Buddhist philosophy refers to the philosophical investigations and systems of inquiry that developed among various Buddhist schools in India following the nirvana of the Buddha and later spread throughout Asia. The Buddhist path combines both philosophical reasoning and meditation. The Buddhist traditions present a multitude of Buddhist paths to liberation, and Buddhist thinkers in India and subsequently in East Asia have covered topics as varied as phenomenology, ethics, ontology, epistemology, logic and philosophy of time in their analysis of these paths.
Thales of Miletus was a pre-Socratic Greek philosopher, mathematician, and astronomer from Miletus in ancient Greek Ionia. He was one of the Seven Sages of Greece. Many, most notably Aristotle, regarded him as the first philosopher in the Greek tradition, and he is otherwise historically recognized as the first individual in Western civilization known to have entertained and engaged in scientific philosophy. He can also be regarded as one of the first option traders.
Natural science is a branch of science concerned with the description, prediction, and understanding of natural phenomena, based on empirical evidence from observation and experimentation. Mechanisms such as peer review and repeatability of findings are used to try to ensure the validity of scientific advances.
Analytic philosophy is a style of philosophy that became dominant in the Western world at the beginning of the 20th century. The term can refer to one of several things:
Two terms traditionally used in the Islamic world are sometimes translated as philosophy—falsafa, which refers to philosophy as well as logic, mathematics, and physics; and Kalam, which refers to a rationalist form of Islamic theology.
Ancient Greek philosophy arose in the 6th century BC and continued throughout the Hellenistic period and the period in which Ancient Greece was part of the Roman Empire. Philosophy was used to make sense out of the world in a non-religious way. It dealt with a wide variety of subjects, including astronomy, mathematics, political philosophy, ethics, metaphysics, ontology, logic, biology, rhetoric and aesthetics.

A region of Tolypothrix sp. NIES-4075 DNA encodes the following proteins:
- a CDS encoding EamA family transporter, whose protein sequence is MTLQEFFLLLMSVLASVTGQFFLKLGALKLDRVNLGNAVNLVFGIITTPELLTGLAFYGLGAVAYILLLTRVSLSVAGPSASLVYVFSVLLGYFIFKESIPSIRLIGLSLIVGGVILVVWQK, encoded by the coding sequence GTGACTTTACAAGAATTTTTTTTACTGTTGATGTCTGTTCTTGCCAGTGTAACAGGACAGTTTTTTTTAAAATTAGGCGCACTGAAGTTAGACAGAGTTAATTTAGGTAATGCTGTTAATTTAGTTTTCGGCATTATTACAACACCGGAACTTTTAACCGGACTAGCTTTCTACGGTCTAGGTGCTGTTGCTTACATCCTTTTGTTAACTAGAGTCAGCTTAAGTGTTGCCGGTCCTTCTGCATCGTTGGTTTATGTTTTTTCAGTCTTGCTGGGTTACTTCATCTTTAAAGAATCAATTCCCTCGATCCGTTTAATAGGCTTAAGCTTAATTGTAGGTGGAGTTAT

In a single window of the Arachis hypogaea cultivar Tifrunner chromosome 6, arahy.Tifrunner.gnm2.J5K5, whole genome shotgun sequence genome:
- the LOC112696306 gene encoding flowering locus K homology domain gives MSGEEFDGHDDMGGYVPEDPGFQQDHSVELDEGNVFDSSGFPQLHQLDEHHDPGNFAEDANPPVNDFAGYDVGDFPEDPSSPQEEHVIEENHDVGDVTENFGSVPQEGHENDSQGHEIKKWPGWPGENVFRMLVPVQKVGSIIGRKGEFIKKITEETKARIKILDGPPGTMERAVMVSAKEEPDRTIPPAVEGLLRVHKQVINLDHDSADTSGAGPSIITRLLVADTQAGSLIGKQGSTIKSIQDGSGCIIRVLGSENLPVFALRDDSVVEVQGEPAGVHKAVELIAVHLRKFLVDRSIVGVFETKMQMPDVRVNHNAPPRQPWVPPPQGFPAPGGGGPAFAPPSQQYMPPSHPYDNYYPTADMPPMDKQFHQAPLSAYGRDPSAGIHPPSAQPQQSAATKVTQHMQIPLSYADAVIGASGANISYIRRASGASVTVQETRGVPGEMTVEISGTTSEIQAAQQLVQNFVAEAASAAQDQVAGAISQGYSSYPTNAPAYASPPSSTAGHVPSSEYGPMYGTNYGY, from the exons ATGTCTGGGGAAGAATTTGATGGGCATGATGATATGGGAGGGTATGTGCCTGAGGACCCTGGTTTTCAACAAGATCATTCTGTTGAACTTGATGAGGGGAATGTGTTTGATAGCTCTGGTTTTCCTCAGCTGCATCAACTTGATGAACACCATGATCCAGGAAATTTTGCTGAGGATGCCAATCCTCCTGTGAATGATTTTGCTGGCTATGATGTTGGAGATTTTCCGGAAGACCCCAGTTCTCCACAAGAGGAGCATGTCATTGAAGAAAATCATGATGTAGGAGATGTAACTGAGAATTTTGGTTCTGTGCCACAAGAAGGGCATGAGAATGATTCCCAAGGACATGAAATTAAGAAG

In the 19th century, the philosophies of the Enlightenment began to have a dramatic effect, the landmark works of philosophers such as Immanuel Kant and Jean-Jacques Rousseau influencing new generations of thinkers. In the late 18th century a movement known as Romanticism began; it validated strong emotion as an authentic not of aesthetic experience, placing new emphasis on such emotions as trepidation, horror and terror and awe. Key ideas that sparked changes in philosophy were the fast progress of science; evolution, as postulated by Vanini, Diderot, Lord Monboddo, Erasmus Darwin, Lamarck, Goethe, and Charles Darwin; and what might now be called emergent order, such as the free market of Adam Smith within nation states. Pressures for egalitarianism, and more rapid change culminated in a period of revolution and turbulence that would see philosophy change as well.